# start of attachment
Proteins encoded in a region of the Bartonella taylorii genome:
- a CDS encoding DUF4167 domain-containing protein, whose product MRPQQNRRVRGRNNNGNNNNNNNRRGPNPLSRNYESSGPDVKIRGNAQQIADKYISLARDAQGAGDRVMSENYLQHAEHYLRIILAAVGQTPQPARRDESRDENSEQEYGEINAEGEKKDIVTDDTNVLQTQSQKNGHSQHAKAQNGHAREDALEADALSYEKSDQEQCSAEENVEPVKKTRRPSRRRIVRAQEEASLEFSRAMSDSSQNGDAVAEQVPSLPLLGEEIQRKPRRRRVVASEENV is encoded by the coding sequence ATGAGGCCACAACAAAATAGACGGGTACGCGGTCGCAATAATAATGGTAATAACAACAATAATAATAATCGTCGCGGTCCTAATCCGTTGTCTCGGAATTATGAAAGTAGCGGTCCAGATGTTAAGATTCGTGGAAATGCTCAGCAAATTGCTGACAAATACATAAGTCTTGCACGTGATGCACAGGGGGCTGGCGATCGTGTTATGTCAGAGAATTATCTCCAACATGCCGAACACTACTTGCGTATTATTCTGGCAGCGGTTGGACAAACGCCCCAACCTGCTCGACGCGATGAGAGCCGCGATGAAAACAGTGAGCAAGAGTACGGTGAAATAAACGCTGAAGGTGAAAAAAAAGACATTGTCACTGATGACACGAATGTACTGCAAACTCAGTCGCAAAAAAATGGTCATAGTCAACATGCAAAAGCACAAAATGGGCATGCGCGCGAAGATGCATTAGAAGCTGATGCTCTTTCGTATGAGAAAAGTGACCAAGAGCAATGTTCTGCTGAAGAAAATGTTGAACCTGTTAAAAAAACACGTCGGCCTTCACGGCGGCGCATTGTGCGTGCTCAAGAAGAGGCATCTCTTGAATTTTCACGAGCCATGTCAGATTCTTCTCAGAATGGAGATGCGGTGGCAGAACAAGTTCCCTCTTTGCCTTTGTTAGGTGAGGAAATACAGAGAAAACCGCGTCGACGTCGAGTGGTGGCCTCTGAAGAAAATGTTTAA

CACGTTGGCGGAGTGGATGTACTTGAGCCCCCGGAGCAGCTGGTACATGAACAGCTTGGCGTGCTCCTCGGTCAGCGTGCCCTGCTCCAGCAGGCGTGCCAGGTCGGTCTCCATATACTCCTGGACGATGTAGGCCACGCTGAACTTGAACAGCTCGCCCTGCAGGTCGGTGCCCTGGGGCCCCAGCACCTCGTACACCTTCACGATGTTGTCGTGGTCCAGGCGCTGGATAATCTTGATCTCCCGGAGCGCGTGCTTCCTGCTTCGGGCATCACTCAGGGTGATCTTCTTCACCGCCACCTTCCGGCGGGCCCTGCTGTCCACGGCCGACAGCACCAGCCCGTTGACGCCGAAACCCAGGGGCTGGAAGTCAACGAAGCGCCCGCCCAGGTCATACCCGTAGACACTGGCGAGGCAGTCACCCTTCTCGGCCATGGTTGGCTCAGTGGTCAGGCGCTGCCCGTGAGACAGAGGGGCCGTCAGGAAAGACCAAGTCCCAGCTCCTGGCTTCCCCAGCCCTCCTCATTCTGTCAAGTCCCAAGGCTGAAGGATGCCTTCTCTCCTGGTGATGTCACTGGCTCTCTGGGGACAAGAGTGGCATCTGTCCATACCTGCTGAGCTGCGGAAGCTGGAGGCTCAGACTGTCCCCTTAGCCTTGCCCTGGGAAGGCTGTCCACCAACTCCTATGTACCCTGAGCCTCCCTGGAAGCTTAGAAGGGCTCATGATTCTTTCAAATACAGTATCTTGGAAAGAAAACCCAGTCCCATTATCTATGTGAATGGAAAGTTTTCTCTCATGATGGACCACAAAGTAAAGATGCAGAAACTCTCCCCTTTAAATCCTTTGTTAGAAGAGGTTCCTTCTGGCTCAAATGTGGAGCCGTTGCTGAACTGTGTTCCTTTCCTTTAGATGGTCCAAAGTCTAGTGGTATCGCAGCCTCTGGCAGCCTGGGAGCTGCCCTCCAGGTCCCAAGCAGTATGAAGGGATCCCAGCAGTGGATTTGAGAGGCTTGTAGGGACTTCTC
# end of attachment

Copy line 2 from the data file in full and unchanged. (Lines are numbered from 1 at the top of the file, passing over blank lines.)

- a CDS encoding DUF4167 domain-containing protein, whose product MRPQQNRRVRGRNNNGNNNNNNNRRGPNPLSRNYESSGPDVKIRGNAQQIADKYISLARDAQGAGDRVMSENYLQHAEHYLRIILAAVGQTPQPARRDESRDENSEQEYGEINAEGEKKDIVTDDTNVLQTQSQKNGHSQHAKAQNGHAREDALEADALSYEKSDQEQCSAEENVEPVKKTRRPSRRRIVRAQEEASLEFSRAMSDSSQNGDAVAEQVPSLPLLGEEIQRKPRRRRVVASEENV is encoded by the coding sequence ATGAGGCCACAACAAAATAGACGGGTACGCGGTCGCAATAATAATGGTAATAACAACAATAATAATAATCGTCGCGGTCCTAATCCGTTGTCTCGGAATTATGAAAGTAGCGGTCCAGATGTTAAGATTCGTGGAAATGCTCAGCAAATTGCTGACAAATACATAAGTCTTGCACGTGATGCACAGGGGGCTGGCGATCGTGTTATGTCAGAGAATTATCTCCAACATGCCGAACACTACTTGCGTATTATTCTGGCAGCGGTTGGACAAACGCCCCAACCTGCTCGACGCGATGAGAGCCGCGATGAAAACAGTGAGCAAGAGTACGGTGAAATAAACGCTGAAGGTGAAAAAAAAGACATTGTCACTGATGACACGAATGTACTGCAAACTCAGTCGCAAAAAAATGGTCATAGTCAACATGCAAAAGCACAAAATGGGCATGCGCGCGAAGATGCATTAGAAGCTGATGCTCTTTCGTATGAGAAAAGTGACCAAGAGCAATGTTCTGCTGAAGAAAATGTTGAACCTGTTAAAAAAACACGTCGGCCTTCACGGCGGCGCATTGTGCGTGCTCAAGAAGAGGCATCTCTTGAATTTTCACGAGCCATGTCAGATTCTTCTCAGAATGGAGATGCGGTGGCAGAACAAGTTCCCTCTTTGCCTTTGTTAGGTGAGGAAATACAGAGAAAACCGCGTCGACGTCGAGTGGTGGCCTCTGAAGAAAATGTTTAA